Using Visual Support
Three Key Factors:
the Speaker, the Audience, the Situation
These factors should guide all of the decisions the speaker makes regarding the content, design and style of visual elements of the presentation.
- The speaker: his or her goals, skills, responsibilities, interests, ethics, etc.
- The audience: its members' self-interest, roles, knowledge, priorities, etc.
- The situation: the task, occasion, physical & social environment, etc.
When to Use Visual Support
- Are visual aids required? Are they customary or expected?
- Will visuals help achieve the goals of the presentation?
- Will visuals enhance audience interest, understanding or retention?
What elements of content will be enhanced by visual display?
- Structural elements (previews and summaries)
- Conceptual elements (arguments, issues, or procedures and their support: explanations, statistics, definitions, testimony, comparisons, examples)
What type of visual support is most suitable for those content elements?
- Object, artifact, model
- Outline, diagram, chart, table, graph, map
- Images, video clips
Considering audience and situation, what media are most appropriate for the types of visual support to be used?
- Poster, flip chart, chalkboard, handouts?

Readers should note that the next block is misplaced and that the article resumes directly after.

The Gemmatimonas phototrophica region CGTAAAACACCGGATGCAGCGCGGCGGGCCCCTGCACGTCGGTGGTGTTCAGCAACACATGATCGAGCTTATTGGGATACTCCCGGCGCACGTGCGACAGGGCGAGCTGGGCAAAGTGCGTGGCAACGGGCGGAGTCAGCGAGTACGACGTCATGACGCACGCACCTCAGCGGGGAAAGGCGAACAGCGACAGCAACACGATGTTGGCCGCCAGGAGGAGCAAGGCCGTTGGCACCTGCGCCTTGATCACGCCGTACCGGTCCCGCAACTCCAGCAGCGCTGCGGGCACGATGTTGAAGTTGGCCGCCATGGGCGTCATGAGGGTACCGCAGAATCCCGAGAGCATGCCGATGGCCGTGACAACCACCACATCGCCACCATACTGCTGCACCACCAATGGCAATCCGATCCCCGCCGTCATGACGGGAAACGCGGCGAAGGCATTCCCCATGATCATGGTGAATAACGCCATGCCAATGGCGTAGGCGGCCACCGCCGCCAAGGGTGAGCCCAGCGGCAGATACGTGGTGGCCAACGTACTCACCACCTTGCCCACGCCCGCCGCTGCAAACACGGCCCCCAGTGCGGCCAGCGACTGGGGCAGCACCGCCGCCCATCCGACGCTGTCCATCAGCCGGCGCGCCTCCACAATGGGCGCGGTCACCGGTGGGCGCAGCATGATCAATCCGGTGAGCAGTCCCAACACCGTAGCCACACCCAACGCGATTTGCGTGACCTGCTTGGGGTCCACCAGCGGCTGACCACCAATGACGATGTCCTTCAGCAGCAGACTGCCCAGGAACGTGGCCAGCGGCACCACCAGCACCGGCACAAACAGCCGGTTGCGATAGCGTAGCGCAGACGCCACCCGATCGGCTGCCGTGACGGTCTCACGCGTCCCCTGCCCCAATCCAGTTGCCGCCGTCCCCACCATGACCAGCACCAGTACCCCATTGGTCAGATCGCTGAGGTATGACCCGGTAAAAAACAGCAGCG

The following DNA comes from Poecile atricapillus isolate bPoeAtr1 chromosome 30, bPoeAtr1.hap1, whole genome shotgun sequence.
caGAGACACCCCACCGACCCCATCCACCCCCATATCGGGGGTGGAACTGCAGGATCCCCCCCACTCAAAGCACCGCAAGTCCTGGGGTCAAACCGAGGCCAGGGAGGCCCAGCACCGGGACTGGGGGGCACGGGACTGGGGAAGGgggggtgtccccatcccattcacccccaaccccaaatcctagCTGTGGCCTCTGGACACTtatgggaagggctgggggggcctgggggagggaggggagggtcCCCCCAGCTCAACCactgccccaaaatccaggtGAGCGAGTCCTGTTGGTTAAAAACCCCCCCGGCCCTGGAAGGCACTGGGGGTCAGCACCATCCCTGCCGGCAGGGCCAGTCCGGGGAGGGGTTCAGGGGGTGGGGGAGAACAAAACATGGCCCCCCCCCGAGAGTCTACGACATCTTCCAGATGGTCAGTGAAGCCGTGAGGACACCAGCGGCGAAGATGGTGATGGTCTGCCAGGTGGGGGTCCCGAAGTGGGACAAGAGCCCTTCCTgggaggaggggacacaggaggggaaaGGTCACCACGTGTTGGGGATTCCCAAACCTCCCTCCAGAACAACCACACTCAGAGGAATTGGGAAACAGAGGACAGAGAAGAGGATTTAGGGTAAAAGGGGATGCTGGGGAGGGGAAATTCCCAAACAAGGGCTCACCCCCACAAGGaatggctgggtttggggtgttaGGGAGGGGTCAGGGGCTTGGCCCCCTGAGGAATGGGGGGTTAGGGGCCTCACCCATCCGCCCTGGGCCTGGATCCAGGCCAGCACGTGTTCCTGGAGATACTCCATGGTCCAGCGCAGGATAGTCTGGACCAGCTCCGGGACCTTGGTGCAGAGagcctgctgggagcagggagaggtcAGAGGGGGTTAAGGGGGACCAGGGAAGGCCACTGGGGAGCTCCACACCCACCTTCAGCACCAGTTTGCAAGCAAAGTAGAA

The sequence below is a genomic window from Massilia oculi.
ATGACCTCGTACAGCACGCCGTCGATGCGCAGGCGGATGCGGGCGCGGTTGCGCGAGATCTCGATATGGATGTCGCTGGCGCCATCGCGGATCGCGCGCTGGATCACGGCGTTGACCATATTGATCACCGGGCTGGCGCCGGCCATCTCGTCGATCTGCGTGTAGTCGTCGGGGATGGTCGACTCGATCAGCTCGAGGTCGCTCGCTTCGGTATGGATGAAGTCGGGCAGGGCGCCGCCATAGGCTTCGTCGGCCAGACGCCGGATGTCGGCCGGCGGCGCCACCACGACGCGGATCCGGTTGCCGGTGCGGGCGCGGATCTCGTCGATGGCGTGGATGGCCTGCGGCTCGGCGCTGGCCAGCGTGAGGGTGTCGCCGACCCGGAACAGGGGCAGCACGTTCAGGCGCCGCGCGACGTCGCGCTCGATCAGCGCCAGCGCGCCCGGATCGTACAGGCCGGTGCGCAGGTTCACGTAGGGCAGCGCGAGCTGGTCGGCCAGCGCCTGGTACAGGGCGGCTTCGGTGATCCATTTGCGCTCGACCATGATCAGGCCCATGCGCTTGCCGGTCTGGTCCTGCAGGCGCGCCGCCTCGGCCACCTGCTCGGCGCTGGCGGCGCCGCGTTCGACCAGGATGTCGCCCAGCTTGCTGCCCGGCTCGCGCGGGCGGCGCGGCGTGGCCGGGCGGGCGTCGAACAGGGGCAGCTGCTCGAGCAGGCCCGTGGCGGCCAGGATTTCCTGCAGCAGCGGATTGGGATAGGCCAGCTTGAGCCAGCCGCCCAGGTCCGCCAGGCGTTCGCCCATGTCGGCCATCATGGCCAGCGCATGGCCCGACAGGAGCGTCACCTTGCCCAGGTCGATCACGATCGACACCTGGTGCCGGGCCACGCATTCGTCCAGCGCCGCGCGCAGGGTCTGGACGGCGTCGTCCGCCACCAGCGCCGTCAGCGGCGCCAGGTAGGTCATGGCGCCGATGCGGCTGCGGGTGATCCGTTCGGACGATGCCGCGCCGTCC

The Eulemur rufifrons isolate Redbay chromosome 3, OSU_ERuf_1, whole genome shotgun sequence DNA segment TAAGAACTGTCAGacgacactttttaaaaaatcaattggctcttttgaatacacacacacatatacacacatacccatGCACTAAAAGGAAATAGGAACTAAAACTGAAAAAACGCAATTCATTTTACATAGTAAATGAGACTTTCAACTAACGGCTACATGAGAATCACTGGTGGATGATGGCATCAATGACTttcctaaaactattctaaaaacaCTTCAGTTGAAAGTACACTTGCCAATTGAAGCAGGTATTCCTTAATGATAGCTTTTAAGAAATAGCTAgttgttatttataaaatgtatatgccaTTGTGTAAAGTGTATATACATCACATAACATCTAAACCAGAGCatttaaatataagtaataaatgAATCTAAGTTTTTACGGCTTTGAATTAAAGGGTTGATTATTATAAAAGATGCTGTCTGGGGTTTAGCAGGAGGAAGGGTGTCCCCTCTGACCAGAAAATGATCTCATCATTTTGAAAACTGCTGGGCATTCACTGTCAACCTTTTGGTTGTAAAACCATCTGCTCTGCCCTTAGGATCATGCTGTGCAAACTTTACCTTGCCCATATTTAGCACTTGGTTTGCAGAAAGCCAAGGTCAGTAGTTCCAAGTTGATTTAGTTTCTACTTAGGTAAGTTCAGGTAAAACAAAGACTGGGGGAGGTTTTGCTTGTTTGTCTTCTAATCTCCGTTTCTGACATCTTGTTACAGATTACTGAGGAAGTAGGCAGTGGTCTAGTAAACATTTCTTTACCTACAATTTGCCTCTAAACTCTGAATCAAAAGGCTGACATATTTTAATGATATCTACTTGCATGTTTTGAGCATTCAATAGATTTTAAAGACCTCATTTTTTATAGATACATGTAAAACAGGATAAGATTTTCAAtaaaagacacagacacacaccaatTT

- Overhead projector, slide projector?
- PowerPoint or similar computer software?
- Select media that are appropriate for the size, layout, seating and technological capabilities of the space.
- Select media that are appropriate for the nature of the situation (e.g., formality, speaker-audience relationship, institutional culture).
- Display visuals only when they are relevant; don't let them become distractions. Keep this principle in mind when planning the use of handouts.
- Integrate visual support with what is being said. With some types of visuals — such as film clips and complex data graphics — it is helpful to tell your audience what they're going to see before you show them.
- Make visuals meaningful for listeners: point out what is important; explain the meaning of columns and rows in tables, x and y axes of graphs, units of measurement, pictorial symbols, etc.
- Talk to the audience, not to visuals.